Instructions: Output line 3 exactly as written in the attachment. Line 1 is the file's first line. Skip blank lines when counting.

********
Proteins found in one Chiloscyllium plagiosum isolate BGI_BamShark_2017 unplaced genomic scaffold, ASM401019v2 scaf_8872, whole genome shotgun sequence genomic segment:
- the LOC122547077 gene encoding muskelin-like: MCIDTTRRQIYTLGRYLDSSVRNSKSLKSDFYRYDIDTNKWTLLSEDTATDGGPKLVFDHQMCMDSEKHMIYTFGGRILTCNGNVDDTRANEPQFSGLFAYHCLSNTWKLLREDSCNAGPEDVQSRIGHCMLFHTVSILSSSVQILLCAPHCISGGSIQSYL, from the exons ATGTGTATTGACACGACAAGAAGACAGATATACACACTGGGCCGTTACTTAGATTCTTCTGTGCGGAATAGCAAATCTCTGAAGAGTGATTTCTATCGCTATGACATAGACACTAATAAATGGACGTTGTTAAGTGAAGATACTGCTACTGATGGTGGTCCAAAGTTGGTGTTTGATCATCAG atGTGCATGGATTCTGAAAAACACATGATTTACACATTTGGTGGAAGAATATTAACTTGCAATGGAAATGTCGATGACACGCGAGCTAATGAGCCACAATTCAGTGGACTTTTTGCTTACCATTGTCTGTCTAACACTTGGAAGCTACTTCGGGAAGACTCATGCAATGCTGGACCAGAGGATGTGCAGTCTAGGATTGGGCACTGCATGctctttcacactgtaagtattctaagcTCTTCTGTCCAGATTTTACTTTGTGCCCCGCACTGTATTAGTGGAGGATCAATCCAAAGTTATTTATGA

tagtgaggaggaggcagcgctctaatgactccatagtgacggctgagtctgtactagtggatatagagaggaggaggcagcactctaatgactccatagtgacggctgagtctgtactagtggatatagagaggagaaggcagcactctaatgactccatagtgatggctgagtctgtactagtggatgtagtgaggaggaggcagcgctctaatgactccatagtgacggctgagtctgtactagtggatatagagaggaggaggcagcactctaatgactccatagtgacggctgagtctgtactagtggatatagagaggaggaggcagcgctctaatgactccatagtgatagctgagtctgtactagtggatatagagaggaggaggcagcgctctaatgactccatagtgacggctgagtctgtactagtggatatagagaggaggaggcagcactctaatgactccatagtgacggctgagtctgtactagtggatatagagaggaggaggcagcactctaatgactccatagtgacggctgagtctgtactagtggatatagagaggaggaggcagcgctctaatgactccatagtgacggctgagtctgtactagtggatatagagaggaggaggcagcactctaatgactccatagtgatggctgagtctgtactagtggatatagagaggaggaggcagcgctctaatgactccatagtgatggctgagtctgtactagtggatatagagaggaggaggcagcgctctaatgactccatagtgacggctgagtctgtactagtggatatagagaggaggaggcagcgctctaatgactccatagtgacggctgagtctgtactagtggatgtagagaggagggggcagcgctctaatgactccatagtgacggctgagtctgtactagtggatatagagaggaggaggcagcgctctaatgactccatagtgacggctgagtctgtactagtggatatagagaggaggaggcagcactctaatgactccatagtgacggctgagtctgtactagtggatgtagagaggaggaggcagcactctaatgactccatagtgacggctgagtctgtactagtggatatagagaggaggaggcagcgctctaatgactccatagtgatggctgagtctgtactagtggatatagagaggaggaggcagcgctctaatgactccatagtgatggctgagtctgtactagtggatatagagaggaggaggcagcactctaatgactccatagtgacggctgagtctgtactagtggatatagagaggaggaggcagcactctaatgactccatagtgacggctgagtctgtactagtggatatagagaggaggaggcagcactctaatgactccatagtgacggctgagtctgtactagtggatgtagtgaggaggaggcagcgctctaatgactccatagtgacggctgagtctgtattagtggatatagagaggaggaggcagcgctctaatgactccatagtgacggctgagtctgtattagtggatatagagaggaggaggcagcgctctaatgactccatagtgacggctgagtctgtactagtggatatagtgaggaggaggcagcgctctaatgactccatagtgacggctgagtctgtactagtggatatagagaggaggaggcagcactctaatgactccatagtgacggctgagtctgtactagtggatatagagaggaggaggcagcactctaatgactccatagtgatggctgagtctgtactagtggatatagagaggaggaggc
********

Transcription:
tagtgaggaggaggcagcgctctaatgactccatagtgacggctgagtctgtactagtggatatagagaggaggaggcagcactctaatgactccatagtgacggctgagtctgtactagtggatatagagaggagaaggcagcactctaatgactccatagtgatggctgagtctgtactagtggatgtagtgaggaggaggcagcgctctaatgactccatagtgacggctgagtctgtactagtggatatagagaggaggaggcagcactctaatgactccatagtgacggctgagtctgtactagtggatatagagaggaggaggcagcgctctaatgactccatagtgatagctgagtctgtactagtggatatagagaggaggaggcagcgctctaatgactccatagtgacggctgagtctgtactagtggatatagagaggaggaggcagcactctaatgactccatagtgacggctgagtctgtactagtggatatagagaggaggaggcagcactctaatgactccatagtgacggctgagtctgtactagtggatatagagaggaggaggcagcgctctaatgactccatagtgacggctgagtctgtactagtggatatagagaggaggaggcagcactctaatgactccatagtgatggctgagtctgtactagtggatatagagaggaggaggcagcgctctaatgactccatagtgatggctgagtctgtactagtggatatagagaggaggaggcagcgctctaatgactccatagtgacggctgagtctgtactagtggatatagagaggaggaggcagcgctctaatgactccatagtgacggctgagtctgtactagtggatgtagagaggagggggcagcgctctaatgactccatagtgacggctgagtctgtactagtggatatagagaggaggaggcagcgctctaatgactccatagtgacggctgagtctgtactagtggatatagagaggaggaggcagcactctaatgactccatagtgacggctgagtctgtactagtggatgtagagaggaggaggcagcactctaatgactccatagtgacggctgagtctgtactagtggatatagagaggaggaggcagcgctctaatgactccatagtgatggctgagtctgtactagtggatatagagaggaggaggcagcgctctaatgactccatagtgatggctgagtctgtactagtggatatagagaggaggaggcagcactctaatgactccatagtgacggctgagtctgtactagtggatatagagaggaggaggcagcactctaatgactccatagtgacggctgagtctgtactagtggatatagagaggaggaggcagcactctaatgactccatagtgacggctgagtctgtactagtggatgtagtgaggaggaggcagcgctctaatgactccatagtgacggctgagtctgtattagtggatatagagaggaggaggcagcgctctaatgactccatagtgacggctgagtctgtattagtggatatagagaggaggaggcagcgctctaatgactccatagtgacggctgagtctgtactagtggatatagtgaggaggaggcagcgctctaatgactccatagtgacggctgagtctgtactagtggatatagagaggaggaggcagcactctaatgactccatagtgacggctgagtctgtactagtggatatagagaggaggaggcagcactctaatgactccatagtgatggctgagtctgtactagtggatatagagaggaggaggc